VAR, penalties and empty stadia
Is it easier to convert penalties without fans watching?
There have been two huge changes to football as we know it in recent years.
The first has been the introduction of video assistant referees, VAR, to ‘help’ referees with big decisions. More recently, since the Covid-19 global pandemic, matches have been played in empty stadia.
I want to explore the impact of these two factors on penalty-kicks. One of the reasons for starting this newsletter has been the increase in penalties awarded every week. So I am asking two questions today: are there more penalties because of VAR? And are penalty conversion rates different in empty stadia?
VAR and penalty awards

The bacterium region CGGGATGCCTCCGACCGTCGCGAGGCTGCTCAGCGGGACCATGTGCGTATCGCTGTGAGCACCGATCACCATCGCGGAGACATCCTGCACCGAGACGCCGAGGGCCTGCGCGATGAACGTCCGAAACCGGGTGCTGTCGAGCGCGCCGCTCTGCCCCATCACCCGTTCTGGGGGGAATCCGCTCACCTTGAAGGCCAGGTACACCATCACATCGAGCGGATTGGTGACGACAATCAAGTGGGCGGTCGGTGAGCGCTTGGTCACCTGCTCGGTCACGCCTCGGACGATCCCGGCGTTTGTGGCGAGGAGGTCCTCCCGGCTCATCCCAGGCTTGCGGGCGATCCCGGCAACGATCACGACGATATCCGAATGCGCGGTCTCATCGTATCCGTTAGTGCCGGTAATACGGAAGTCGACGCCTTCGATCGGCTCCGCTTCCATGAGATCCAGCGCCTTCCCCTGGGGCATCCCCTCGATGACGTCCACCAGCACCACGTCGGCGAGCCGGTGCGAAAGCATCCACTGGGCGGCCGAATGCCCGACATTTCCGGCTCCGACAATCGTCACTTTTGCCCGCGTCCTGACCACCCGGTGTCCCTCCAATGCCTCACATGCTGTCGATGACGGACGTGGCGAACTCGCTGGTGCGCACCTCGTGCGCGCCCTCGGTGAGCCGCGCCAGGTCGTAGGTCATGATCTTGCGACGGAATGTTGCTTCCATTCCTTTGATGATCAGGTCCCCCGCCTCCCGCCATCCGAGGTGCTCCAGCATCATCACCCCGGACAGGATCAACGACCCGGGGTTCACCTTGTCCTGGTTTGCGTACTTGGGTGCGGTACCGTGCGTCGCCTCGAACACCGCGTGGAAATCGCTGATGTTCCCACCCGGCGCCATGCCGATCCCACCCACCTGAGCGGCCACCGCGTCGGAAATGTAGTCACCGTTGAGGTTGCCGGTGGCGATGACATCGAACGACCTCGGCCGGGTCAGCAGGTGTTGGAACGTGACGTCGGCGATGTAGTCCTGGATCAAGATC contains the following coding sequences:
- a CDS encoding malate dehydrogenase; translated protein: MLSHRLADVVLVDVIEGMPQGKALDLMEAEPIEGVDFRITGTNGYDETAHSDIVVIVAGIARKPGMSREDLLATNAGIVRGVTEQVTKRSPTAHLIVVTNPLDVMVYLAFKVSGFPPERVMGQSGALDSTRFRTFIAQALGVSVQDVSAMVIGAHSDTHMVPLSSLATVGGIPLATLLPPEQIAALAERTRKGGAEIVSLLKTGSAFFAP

Thanks to the lovely people at Opta Sports, I thought we might be able to actually find out. The table below shows the number of penalties awarded per game in five of Europe’s top leagues and how they compare (these numbers are up to Jan 12; and in future editions, I promise to expand the data-set):
The first thing we can see is that in almost all the leagues, the numbers of penalties has had a major increase this season. In the Premier League and the Bundesliga, penalty awards have leaped from 0.24 per game to 0.41; in France, 0.37 to 0.47 and Spain, slightly up from 0.39 to 0.41. The exception is in Italy, where they changed the handball rule after 57 penalties (out of 187) were awarded for handball offences last season.
“Some penalties were too soft,” said Italian referees’ boss Nicola Rizzoli, as reported by Football Italia. “We can’t take away the instinct of a defender’s movements…. The objective is allowing defenders to play football without having their arms clamped to their side like penguins. I hope there will be fewer penalties this season, so that we interpret contact more accurately. At the same time, I hope players realise that not every contact equals a penalty.”